Thursday, June 15, 2006

Round 2: Group Hilary

Another match between two Americans, both with one victory behind them. The winner can be sure of advancement.

Sallie McFague and Vladimir Lossky both lost pretty badly in the first round. Both need a clear victory in this game to have a future in this tournament.


Pontificator said...

I'm delighted to have an opportunity to vote for Lossky here. He should win this overwhelmingly. C'mon, brethren, there's just no comparison. Lossky is a heavy-weight international theologian of the first-rank.

Anonymous said...

I'm not sure people are voting for the best theologians...seems like the underdogs and the unknowns are getting more votes than credulity can spare. I mean, come on now, MacFague and Jenson over Lossky? Jungel over Ratzinger? Zizioulas over Schillebeeckx? This is becoming too much of a sympathy contest than a true competition to find the greatest systematic theologian of the 20th century. Let's get it together.

One of Freedom said...

I think it reflects a diversity of tastes and influences. I kinda like that the results are a bit unpredictable. That is what makes a great game.

Patrick McManus said...

Jenson is an underdog next to Lossky? C'mon...Jenson doesn't need a sympathy vote...he's simply one of the strongest systematic theologians North America has produced! As far as his ST goes, it, at the very least, rivals any publication by Lossky! There's not a pinch of sympathy there (though I do agree regarding McFague).

Jüngel next to Ratzinger was close as it should be. With regard to theological and philosophical sophistication, Jüngel should be ranked with the top theologians in the world even though his direct influence is not as strong as Benedict's.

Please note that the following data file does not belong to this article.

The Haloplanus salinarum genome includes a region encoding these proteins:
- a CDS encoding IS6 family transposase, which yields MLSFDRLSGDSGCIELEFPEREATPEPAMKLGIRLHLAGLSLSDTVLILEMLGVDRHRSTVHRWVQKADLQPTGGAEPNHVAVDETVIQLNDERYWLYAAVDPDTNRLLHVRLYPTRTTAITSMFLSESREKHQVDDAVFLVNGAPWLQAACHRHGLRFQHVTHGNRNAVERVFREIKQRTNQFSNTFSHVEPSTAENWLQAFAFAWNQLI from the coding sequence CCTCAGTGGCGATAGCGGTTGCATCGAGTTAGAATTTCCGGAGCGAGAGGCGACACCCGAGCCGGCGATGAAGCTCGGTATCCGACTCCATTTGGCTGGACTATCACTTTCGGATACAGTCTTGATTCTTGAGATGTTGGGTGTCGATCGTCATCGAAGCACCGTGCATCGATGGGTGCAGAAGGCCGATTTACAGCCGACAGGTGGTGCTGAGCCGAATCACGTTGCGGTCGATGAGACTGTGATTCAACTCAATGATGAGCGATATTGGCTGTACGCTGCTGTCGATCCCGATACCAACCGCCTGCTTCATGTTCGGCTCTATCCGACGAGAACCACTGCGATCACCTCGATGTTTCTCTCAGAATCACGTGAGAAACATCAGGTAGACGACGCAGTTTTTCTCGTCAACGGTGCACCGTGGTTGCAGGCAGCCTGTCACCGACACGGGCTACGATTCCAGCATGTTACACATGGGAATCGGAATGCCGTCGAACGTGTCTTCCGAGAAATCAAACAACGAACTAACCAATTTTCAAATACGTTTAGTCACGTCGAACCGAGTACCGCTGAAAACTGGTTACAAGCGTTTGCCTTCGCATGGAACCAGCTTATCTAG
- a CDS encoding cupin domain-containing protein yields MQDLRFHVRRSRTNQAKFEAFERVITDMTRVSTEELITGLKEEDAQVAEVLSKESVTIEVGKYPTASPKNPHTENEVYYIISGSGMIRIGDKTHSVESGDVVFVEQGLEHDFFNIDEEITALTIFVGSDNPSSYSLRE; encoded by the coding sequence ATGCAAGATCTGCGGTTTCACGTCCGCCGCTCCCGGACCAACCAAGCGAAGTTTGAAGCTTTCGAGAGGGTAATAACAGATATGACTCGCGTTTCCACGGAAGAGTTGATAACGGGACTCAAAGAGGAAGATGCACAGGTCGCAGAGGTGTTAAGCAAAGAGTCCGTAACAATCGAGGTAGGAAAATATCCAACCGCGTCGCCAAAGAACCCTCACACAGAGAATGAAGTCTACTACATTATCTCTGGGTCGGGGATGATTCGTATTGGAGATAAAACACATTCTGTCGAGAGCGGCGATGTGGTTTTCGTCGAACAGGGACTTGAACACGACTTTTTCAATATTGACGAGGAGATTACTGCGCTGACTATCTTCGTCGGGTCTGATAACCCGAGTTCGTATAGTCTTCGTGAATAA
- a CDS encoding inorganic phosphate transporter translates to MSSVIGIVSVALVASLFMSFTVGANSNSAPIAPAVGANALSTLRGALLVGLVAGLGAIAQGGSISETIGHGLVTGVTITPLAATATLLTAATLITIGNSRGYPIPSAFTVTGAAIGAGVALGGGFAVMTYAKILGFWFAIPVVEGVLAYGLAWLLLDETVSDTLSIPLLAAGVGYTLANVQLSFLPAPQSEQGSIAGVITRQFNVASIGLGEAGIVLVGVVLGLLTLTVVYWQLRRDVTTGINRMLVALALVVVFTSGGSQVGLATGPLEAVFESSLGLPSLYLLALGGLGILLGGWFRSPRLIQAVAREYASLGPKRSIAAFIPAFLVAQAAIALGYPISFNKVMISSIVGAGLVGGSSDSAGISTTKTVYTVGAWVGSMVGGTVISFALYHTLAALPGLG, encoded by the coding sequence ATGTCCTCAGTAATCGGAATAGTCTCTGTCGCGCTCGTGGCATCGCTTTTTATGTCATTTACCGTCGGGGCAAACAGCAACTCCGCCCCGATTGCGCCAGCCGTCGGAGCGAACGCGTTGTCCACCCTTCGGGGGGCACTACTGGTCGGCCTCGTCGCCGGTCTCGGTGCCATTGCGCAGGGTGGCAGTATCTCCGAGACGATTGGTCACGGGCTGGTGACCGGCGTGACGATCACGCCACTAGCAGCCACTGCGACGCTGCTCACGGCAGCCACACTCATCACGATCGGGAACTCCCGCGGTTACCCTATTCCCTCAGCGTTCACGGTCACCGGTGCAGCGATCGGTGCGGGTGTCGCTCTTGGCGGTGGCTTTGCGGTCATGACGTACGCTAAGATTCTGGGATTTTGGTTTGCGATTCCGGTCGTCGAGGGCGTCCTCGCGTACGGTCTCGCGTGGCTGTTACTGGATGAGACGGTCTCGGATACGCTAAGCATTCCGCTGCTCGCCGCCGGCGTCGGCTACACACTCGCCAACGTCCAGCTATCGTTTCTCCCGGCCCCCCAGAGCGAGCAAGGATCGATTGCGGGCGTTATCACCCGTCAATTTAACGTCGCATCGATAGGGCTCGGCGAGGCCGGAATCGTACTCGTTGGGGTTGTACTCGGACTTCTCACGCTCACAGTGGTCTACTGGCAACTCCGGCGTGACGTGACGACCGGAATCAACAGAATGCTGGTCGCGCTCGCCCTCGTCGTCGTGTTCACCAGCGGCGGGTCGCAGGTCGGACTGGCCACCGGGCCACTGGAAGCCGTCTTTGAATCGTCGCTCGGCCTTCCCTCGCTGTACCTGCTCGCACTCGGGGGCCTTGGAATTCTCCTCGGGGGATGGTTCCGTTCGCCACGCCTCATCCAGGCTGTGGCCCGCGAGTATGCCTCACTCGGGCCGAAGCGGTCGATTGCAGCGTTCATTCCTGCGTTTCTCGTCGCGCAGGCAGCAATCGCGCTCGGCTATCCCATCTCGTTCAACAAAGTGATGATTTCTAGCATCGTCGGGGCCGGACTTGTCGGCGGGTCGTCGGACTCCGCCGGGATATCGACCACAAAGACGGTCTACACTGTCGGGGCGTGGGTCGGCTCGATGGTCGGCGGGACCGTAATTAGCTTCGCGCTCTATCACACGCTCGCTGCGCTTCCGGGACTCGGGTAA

I think the competition is coming along very well. We have a diversity of opinion and I'm sure that some of the standings are a result of certain theologians (like Schillebeeckx) unfortunately dropping off the theological radar (I work in a theological bookstore in Toronto and in the past three years, I've sold maybe 5 or 6 Schillebeeckx titles and probably close to five hundred of Zizioulas' Being as Communion!)

Michael Joseph said...

Excellent points, Patrick. Perhaps our anonymous commentator prefers to see the polls match his/her bookshelf.

In defence of Schillebeeckx, his influence and prestige did not decline until after the publication of "Ministry" and "The Church with a Human Face", both published in the early 80's. The buzz he constituted immediately after Vatican II lasted a good 20 years. Though in your defense, I do believe Schillebeeckx became too predictable in the 90's and his work in contextual and liberation theology seemed a bit contrived. Nevertheless, when speaking of the 20th century, he certainly deserves mention among the best of them.

Patrik said...

It is an interesting question though, allthough not one that one has to base one's voting on: In 200 years time who will be more remembered? The guy that brought the eastern tradition of the fathers to the west or the guy wroting the 25th western Systematic theology? The guy that wrote the 100th excellent book on Jesus, or the guy that gave the poor a voice in theology and an entire continent an branch of theology they can call their own (even if Eduardo don't like to do that).

To me then answer is pretty clear really. Western culture is in decline, and Theology is no exception.

byron said...



Maybe I'm simply a trend-rider without discernment, but as far I remember (apart from the qualifiers, where my strike rate was considerably lower), I think I've only voted for two losers so far. Though since the new voting system has been introduced, I have no way of proving it.